Posts Tagged ‘writers groups’

I broke out of my comfort zone this evening and went to an established writer’s group. I’ve attended one other, but in the company of a friend, and a very long time ago. This time, I was going in solo, with no idea how the group was organized or who else would be there.

I am an INFJ, and come across as very reserved if I don’t know you. If I know you, or I feel comfortable, I can be easily mistaken for an extrovert. I suffer anxiety, just thinking about going into a strange situation. I sometimes cancel plans with besties because I suffer anxiety. But this is part of the Retirement Plan: “Finally Write Those Novels Stuck In My Head” Or in my Documents, or the manila paper folder marked “stories” in my filing cabinet.

Despite the cold air (wow – we got down to actual freezing here the past couple days, nothing like the sub-zero temps of my youth but certainly cold enough to keep my older self cocooned inside the house), I drove down to the library and found the meeting room. It was a scary crowd inside: two elderly women prone to talking too much and three elderly men who didn’t talk at all. By elderly, I mean a lot older than me. Okay, maybe the same age as me. Maybe even a decade younger, but no more than that.

The syllabus stated this was for writers of all levels. I wasn’t surprised to learn the facilitator is a published playwright or that she has a novel “out there” in search of an editor. One member has published, or is in the process of publishing, his memoirs. No one else claimed to be that accomplished (I have a couple published poems under my belt from my twenties). (I have scarcely written down poetry since then, although I thinkin poetry – hardly anything to be proud of.)

Cutting to the chase: I was the newbie. There were “scheduled” readings on the agenda. A very approachable facilitator. One member had Parkinson’s, so his wife reads his writings for him.  There were five readings tonight, and I remained in my reserved role, biting my tongue in order to see how others responded, and feeling out the group.

The first writer read a short story, which was more of an introspect and philosophical vignette than an actual story with a plot. Well written, nice use of imagery and words. Thoughtful, with a little humor tossed in.

Number two read from an historical novel he is writing that covers the history of his ancestors and the history of Old California while jumping back into the future to relate the story to his own ife’s path. That’s a great way to tell history. He researched dates & events, lined them up with oral history, added his own story-telling flair. He’s at 25,000 words, so this is truly a first draft. He gets to 80,000 words (his goal) and he will have a nice historical novel, small publishing, and a great genealogical book for his family.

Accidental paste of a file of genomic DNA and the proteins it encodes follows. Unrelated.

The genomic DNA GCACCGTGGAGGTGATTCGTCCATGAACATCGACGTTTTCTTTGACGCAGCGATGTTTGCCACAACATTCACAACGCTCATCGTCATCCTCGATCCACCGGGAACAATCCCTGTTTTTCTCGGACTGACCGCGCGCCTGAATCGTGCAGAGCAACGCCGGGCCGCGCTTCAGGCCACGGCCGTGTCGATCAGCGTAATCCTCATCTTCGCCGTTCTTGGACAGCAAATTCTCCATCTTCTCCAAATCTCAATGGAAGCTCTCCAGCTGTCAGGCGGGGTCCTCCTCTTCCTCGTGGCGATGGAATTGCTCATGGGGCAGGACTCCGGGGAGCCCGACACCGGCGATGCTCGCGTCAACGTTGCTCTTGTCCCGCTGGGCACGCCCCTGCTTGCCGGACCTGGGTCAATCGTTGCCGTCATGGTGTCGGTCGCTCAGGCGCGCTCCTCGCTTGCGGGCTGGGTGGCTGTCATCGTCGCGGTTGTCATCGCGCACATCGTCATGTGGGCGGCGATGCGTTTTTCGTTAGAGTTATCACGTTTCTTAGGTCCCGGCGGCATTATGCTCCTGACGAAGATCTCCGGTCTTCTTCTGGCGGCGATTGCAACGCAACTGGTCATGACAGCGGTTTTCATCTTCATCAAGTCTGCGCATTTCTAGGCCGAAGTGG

Guy with Parkinson’s wrote a sweet vignette of someone he knew back when. It’s a nice, full-circle tale, lots of imagery and setting. A collection of his writings will be a great collectors item, small press, and very humorous.

I’m not making light of those – I have a number of such books in my own collection. Treasures. Small histories. The sort of literature that future histories will rely on to rebuild our history. These are needful writings, they just probably won’t make the authors a lot of money- but is money the goal? No.

A middle aged man (hey, he came in late, so couldn’t be counted in the “within a decade of me” third paragraph) was the next in line. He didn’t read from paper, but from a lap top (showing our generation gap). He had a problem reading out loud: enunciation. Remember that word from your youth or your brief acting career? “E-NUN- CI-ATE”

It means: speak slowly and clearly. Do not run your words together. Do not elide syllables. Give emotion to the reading.

He’s writing a YA novel, but doesn’t know it is YA (Young Adult). He’s hoping adults will read it as well. I could hear some of it and guess at the premise, and it has promise. He’s also on his first draft. I was reminded of several YA novels I have read (I love YA). The only problem I have with his work is his presentation. We can’t all be public speakers and I have no idea how someone will judge me.

The last writer was clearly an amateur. She read from prose she wrote in 2015, very unpolished. No desire to polish it up, but this is a group with no judgment. I can deal with that. Polished, she told a story of an encounter – a vignette of a moment in life with a stranger. I truly think the vignette should make a comeback in story-telling. It should be writing 101.

I offered nothing. I am working on my own YA novel, a sci-fi fantasy, another YA novel, and two children’s books. I have a lot more ideas in my manila file folder. I have tons of unwritten poetry that resembles the late Mary Oliver’s poetry. My only published poetry dates back to the late 1970’s and early 1980’s. All I want to do is hone my writing skills and maybe – just maybe – score a published novel out of it.

Would be nice to score Pulitzer or a movie contract or…

Yeah. A lot of that happens posthumously. I’d like it to happen in my lifetime.

I’ll be going back. I’ll take a sample of at least one idea I am honing. I will enunciate when I read, and inject the passion of the dialogue the way I did for my children when I read “Peter Pan” aloud for them (which is, honestly, the very best book to read aloud to children – especially the first chapter where Mr. Darling is calculating the cost of a child. Read it aloud, I beg of you.

Oh – what is in this for me? I don’t know. Connection? Community? Nothing? They meet every first and third Wednesday. I figure I need to give them at least three tries before I decide if this is for me or not. I didn’t have any instant bonding moments, but some things take time. I’ve waited this long – I can wait a little longer.

Your thoughts?


Read Full Post »